A lot of startups are coming up with innovative solutions to address the issue of home care assistance. In France for instance, SeniorAdom developed a connected device with a faint detection algorithm notifying relatives.

Unexpectedly, seniors seem to be in need of innovations to improve their quality of life and be better informed about their health. 
In addition to such devices, a voice interface could help to improve the comfort of these people’s lives.

Advantage #1: Voice meets a need for accessibility

Smart speakers can be set in different rooms allowing users to control everyday devices by voice: shutters, lights or household appliances.

Home

They enable people with reduced mobility to improve their living conditions and remain autonomous for longer.This is a relief for patients but also for their caregivers. More than 8 million caregivers in France support a sick, disabled or elderly family member. In most cases, they are the spouse or child of the person being cared for and are in a situation of great distress: 56% of them confide that helping affects their health.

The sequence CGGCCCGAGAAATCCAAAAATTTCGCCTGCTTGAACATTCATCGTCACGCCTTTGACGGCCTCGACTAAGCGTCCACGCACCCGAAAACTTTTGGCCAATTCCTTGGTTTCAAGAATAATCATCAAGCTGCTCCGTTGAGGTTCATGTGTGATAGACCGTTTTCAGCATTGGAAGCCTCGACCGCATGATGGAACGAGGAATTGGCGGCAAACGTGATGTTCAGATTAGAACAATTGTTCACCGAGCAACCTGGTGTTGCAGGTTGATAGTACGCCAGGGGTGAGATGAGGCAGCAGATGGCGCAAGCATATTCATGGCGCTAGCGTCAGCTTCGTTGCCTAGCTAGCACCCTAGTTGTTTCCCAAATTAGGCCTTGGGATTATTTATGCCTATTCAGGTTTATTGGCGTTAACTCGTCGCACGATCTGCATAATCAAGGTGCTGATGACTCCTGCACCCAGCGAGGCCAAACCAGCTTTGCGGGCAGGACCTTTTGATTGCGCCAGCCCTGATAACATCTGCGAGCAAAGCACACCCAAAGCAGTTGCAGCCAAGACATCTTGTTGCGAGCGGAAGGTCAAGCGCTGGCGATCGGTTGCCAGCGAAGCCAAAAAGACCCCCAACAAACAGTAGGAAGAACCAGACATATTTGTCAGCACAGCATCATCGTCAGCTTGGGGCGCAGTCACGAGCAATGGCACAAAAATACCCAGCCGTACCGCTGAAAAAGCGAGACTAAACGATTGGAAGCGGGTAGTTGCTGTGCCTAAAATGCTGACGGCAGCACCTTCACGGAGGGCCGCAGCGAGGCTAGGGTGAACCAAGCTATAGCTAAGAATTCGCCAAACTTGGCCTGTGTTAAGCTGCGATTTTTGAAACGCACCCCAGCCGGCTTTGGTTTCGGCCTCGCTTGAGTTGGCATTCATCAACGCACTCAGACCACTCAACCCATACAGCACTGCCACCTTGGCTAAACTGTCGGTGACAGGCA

Although machines will never fully replace humans, connected devices could complement caregiving activities. Thanks to them, increased caregivers could monitor and accompany patients more easily.

In the United States, Californian company Libertana Home Health Care has developed a skill (equivalent to a mobile app in voice version) on the Alexa vocal assistant to support seniors on a daily basis with various features such as:

  • the ability to provide and monitor health data (weight, blood pressure, blood sugar level);
  • reminders for medication, medical appointments or hydration and feeding;
  • cognitive exercises;
  • the possibility of contacting a caregiver.